05/07/2015

Me and Mr Jones (by Lucy Diamond)

I hadn’t heard of Lucy Diamond, but Amazon recommended this book to me based on my general reading preferences; after reading the reviews, I added it to my wishlist and was given it for my birthday last year. It’s taken me over a year to pluck it from my crowded to-be-read shelf, but I’m glad that I finally did so.

‘Me and Mr Jones’ is a decided ungrammatical title. I’m not obsessive about grammar, but I did feel a slight twinge of irritation every time I looked at it, which is perhaps why it took me so long to start reading. However, it’s a minor gripe. The book itself was very enjoyable, once I got into it.

It’s a bit confusing at first, as there are quite a few characters. Lilian and Eddie Jones are in their 60s and have been running the family home as a bed and breakfast for some years, now. But they’re getting tired, and have less energy, and - rather worryingly - Eddie seems to be losing his touch in a lot of ways. But they don’t just want to sell up. Ideally, they would like one of their three sons to take over.

So Lilian calls a family gathering over Sunday lunch. Hugh, their eldest son and his wife Alicia turn up, with their three children. They have good jobs and have no wish to move, nor to run a B&B; however, by this stage we’ve discovered that Alicia, who has been a model wife and mother, is going through a bit of a mid-life crisis as she approaches 40. So she’s determined to be a bit more forthright and to make some time for herself.

David, the middle son, also turns up with his wife Emma. Lilian would really like them to take over the B&B. David is currently unemployed and quite depressed about it, and Emma could probably run her business from anywhere in the country. But Emma has her own worries: she’s desperate to have a baby, and nothing seems to be happening.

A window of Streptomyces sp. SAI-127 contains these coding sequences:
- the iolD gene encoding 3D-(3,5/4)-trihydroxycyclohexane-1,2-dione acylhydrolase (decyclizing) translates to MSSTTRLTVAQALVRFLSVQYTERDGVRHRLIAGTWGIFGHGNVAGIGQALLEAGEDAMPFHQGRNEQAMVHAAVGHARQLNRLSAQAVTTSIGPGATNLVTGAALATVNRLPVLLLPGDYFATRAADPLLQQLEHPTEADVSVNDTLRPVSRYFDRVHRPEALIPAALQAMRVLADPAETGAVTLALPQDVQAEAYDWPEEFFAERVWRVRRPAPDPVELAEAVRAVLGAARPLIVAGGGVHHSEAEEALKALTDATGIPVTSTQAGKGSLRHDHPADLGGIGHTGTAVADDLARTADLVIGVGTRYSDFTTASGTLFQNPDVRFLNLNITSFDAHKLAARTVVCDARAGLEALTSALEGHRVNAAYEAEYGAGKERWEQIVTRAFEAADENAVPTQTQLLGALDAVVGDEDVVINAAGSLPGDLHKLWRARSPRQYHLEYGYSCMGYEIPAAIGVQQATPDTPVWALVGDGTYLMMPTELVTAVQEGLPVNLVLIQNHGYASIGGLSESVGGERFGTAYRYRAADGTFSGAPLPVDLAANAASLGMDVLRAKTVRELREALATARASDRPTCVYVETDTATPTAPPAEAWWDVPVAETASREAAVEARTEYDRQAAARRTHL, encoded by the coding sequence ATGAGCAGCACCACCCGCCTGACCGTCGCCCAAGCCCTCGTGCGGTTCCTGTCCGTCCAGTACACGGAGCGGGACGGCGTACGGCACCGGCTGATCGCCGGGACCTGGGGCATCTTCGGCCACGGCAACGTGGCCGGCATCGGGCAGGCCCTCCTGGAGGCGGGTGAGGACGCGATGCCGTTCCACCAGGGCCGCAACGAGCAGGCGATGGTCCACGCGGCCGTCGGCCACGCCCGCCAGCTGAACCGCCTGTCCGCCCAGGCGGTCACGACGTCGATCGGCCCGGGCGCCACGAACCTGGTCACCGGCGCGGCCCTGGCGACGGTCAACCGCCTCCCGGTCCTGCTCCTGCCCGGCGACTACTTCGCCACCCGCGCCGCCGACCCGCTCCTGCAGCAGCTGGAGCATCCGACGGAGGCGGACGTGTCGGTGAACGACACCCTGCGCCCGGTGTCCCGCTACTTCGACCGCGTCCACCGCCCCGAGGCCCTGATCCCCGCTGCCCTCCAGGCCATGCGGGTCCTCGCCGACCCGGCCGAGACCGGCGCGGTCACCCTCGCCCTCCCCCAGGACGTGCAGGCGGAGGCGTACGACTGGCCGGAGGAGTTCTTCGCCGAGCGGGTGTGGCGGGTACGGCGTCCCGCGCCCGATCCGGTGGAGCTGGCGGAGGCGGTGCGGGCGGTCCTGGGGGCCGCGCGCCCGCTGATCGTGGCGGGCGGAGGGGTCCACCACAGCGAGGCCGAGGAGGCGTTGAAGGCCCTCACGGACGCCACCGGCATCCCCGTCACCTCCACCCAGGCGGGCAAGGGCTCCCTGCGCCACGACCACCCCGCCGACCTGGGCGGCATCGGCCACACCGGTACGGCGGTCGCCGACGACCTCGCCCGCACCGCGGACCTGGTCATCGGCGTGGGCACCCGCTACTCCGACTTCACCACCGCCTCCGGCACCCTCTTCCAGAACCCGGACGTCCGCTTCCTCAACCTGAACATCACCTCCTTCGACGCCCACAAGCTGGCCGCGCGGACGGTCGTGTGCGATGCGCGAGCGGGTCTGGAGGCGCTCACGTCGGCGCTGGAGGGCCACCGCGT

Then there’s Charlie, the irresponsible youngest son, who doesn’t even remember the lunch until one of his brothers sends him a text. He then arrives with a new girlfriend, Izzy and her two daughters, informing his mother that they’ve already eaten... and sparks fly.

I thought the family lunch was a great way of seeing the family together and beginning to understand some of the dynamics. The story is told alternately from the viewpoints of the four women concerned, each of them married to (or, in Izzy’s case, getting to know) one of the Mr Joneses of the family, and I thought it worked very well. The characters and names were sufficiently different that I had no trouble remembering who was whom, or what their particular problems and worries were, and by the time I was a few chapters into the book, it was very difficult to put down.

It’s not that there’s much plot; there were one or two surprises, and one shock towards the middle of the book, but most of what happened was quite predictable. However, that didn’t matter at all; I enjoyed the glimpses into the lives of this diverse but nonetheless close family, and the way their relationships developed in the course of the novel.

The writing is perhaps a tad informal in places, but the pace is good and on the whole I enjoyed it very much. There are some quite difficult themes, both past and present from the point of view of the story, and they were handled sensitively. There’s some bad language, but I didn’t think it was too excessive; I was relieved that all bedroom doors are firmly closed.

Alicia’s children, particularly her sons, are a bit shadowy; I’d like to have got to know them better, but I very much liked the relationship between Izzy and her daughters. And in the last few chapters, I found myself deeply moved a couple of times.

I’d recommend this highly to anyone who enjoys character-based women’s fiction.  Available in Kindle form as well as paperback.

Review by copyright 2015 Sue's Book Reviews

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